Talking Assault Rifles.
In recent weeks, since the crimes in Newtown, Ct., I’ve been inundated by requests for technical, historical and legal background on what people call, with a range of different definitions and motivations, “assault rifles.”
Motivations are motivations; each has his or her own. I won’t try to disentangle them here. Definitions? Well, there are reasons for the many definitions of “assault rifle,” and, no matter your passions or your opinions, there are reasons that in many cases both sides of a given argument about the best definition can be more or less right.
Why? Historically, “assault rifles” do have a definition, just as they have a particular origin. But definitions can shift with the passing of decades, and in this case the term in question has been complicated by changes in what militaries have wanted from their shoulder-fired arms and by the different legal definitions assigned to “assault rifle” by different legislatures and jurisdictions.
Some people tell me that assault rifles are only assault rifles if their selector lever allows for automatic fire. That’s certainly a historically accurate definition (cf, the photo above, of the world’s first mass-produced assault rifle, a military product of Germany’s late Nazi period). But such a definition, particularly when advanced in the United States, neglects that the Pentagon largely phased automatic fire out of its various descendants of the AR-15 line when it began issuing assault rifles en masse (think: the M16A2) that did not have a fully automatic feature, replacing “auto” with “burst” (which fires three rounds only) instead. Add in that the predominant strains of training in recent decades for most American military riflemen has emphasized keeping the assault rifle selector levers set on “semi” and relying on single, well-aimed shots (although often in rapid succession), and arguments about what can rightly be called an “assault rifle,” and what features of “assault rifles” make them most effective (as in, lethal) and this often bitter conversation only becomes messier.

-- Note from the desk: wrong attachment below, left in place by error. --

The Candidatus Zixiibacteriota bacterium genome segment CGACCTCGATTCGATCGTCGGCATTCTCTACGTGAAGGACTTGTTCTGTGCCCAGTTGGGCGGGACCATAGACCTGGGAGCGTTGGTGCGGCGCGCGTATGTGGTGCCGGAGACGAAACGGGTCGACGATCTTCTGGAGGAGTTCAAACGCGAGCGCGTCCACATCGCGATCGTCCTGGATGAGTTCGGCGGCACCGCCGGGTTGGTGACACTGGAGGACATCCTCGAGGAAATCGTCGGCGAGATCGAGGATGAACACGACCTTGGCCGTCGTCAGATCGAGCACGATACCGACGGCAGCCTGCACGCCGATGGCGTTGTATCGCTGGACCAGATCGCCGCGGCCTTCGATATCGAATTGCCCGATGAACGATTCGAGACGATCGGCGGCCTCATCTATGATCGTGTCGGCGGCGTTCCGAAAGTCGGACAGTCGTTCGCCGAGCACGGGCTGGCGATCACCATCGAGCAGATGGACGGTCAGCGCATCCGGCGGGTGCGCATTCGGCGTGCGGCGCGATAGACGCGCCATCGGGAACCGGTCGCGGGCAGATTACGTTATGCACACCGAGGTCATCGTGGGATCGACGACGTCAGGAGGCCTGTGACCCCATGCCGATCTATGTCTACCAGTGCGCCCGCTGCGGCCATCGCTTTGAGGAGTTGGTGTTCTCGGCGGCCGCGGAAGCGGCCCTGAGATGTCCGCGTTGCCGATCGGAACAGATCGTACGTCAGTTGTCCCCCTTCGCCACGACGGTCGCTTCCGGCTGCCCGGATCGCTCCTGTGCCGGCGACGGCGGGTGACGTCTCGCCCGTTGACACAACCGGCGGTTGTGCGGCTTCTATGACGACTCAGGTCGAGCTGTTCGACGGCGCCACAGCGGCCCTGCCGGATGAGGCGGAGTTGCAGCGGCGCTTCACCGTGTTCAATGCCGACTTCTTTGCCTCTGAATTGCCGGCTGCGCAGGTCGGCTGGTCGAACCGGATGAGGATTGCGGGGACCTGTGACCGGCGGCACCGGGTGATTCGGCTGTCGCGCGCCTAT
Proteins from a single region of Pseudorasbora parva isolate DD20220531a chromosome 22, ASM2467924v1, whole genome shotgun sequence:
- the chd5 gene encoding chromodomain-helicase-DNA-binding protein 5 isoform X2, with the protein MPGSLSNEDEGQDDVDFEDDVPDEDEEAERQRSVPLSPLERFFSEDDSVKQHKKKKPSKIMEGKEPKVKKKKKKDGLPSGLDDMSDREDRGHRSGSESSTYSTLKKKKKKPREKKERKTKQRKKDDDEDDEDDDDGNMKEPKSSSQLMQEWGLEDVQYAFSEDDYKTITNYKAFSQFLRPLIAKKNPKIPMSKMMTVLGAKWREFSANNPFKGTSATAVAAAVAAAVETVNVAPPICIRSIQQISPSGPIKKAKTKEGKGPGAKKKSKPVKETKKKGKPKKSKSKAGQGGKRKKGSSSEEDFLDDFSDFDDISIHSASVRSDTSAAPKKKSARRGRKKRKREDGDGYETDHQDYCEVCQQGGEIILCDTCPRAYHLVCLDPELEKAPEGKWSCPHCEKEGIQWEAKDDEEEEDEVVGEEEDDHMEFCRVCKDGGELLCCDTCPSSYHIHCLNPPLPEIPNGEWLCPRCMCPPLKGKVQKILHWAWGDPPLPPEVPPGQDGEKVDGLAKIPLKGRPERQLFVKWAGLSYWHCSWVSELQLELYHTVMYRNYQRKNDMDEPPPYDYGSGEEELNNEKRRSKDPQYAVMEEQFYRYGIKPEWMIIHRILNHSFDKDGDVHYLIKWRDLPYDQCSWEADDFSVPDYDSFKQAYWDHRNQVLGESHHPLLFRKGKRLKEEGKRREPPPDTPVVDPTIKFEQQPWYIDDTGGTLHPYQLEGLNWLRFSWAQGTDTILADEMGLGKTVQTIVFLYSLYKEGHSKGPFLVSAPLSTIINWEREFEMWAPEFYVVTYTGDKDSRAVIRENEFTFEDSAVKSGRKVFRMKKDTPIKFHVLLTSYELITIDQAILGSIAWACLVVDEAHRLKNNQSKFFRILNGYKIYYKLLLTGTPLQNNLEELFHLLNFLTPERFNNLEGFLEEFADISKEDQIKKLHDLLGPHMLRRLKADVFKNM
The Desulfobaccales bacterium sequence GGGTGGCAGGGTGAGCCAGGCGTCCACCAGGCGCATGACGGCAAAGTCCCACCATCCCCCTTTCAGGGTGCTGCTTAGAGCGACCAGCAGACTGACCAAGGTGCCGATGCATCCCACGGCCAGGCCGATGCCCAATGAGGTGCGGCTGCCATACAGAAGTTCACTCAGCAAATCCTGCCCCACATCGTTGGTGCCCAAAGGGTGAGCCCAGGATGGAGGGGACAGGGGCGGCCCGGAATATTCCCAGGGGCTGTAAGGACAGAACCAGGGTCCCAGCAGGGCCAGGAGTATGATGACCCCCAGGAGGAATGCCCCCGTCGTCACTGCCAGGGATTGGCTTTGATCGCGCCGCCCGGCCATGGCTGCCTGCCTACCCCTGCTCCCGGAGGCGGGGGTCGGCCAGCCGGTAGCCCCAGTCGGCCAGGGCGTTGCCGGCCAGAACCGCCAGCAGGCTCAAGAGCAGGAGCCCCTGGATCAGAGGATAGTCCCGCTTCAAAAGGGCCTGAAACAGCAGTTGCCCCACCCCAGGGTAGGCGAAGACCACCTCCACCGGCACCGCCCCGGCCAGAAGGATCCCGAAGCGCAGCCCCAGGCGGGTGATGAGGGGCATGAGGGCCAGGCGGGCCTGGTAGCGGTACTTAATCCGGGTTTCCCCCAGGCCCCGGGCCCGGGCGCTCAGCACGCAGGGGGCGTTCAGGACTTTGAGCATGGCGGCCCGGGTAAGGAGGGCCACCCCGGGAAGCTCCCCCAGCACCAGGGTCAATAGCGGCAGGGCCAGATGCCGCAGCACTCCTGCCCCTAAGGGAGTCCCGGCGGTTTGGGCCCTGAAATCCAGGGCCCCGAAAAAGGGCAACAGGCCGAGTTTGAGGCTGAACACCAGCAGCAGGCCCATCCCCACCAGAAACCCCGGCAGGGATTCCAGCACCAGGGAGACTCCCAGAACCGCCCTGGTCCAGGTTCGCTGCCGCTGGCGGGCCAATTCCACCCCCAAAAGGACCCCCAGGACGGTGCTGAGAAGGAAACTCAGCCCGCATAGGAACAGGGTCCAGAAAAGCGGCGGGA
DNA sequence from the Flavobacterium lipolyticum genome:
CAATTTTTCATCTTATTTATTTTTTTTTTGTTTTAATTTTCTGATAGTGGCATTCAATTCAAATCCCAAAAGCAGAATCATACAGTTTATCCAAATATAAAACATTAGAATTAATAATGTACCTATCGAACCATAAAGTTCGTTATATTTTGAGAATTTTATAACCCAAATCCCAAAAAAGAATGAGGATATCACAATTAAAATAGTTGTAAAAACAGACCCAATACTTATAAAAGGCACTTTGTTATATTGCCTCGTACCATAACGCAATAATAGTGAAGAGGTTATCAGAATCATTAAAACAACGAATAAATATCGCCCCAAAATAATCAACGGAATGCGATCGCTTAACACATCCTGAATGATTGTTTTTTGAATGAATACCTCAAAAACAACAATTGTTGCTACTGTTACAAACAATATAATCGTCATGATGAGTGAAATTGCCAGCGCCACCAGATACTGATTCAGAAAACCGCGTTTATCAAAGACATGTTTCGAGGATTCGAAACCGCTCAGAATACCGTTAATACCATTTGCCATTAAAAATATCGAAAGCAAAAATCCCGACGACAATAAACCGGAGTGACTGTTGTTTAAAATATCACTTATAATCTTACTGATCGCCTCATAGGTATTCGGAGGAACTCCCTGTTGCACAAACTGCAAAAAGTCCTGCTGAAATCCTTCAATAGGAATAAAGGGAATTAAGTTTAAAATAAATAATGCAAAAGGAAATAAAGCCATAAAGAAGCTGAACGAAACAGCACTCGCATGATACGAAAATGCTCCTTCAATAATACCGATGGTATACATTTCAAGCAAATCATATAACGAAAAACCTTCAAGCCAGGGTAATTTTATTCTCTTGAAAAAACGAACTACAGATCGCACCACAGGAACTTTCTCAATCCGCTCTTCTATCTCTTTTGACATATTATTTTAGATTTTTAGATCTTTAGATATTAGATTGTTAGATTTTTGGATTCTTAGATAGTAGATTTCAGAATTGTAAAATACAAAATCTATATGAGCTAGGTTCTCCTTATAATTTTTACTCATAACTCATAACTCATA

My beat and most of my work is abroad, where assault rifles typically have a different role and often have different uses than those of the various constituencies (which are different from the various criminals) in the United States. One matter is clear to me. It involves the long view, going back to the drawing boards. It is this: Assault rifles, whether we are discussing the original mass-produced items (the MP-43/44) or the design patterns that followed them (including the Automatic Kalashnikov and AR-15 lines and their many offspring), were conjured to form solely for the task of allowing men to more efficiently kill other men, with firearms that would be smaller, lighter in weight, more tactically versatile and require a lighter per-man effective ammunition load than the infantry rifles that preceded them. That much is beyond reasonable dispute. From there, conversations diverge.
As the domestic gun argument in the United States is not my specialty or the area of my research, I am in no position to offer fuller opinions here. But I do share the Small Arms Survey’s primer, pointing to it as a useful background note for those engaged in this conversation.
Again, the link.
Now, back to work, and more from Syria.
ABOUT THE PHOTOGRAPH
Top, a German sturmgewehr. One of the originals. Captured from a Syrian armory this summer in Aleppo by rebels seeking the overthrow of President Bashar al-Assad. Bottom, closer view of stampings on the magazine in this rifle, and from another sample in the same room. Photographed by the author in Tal Rifaat. August, 2012. More on these particular assault rifles (I use the term in this case with confidence) later, though in the context of the international arms trade, not of American gun-control policies and law.
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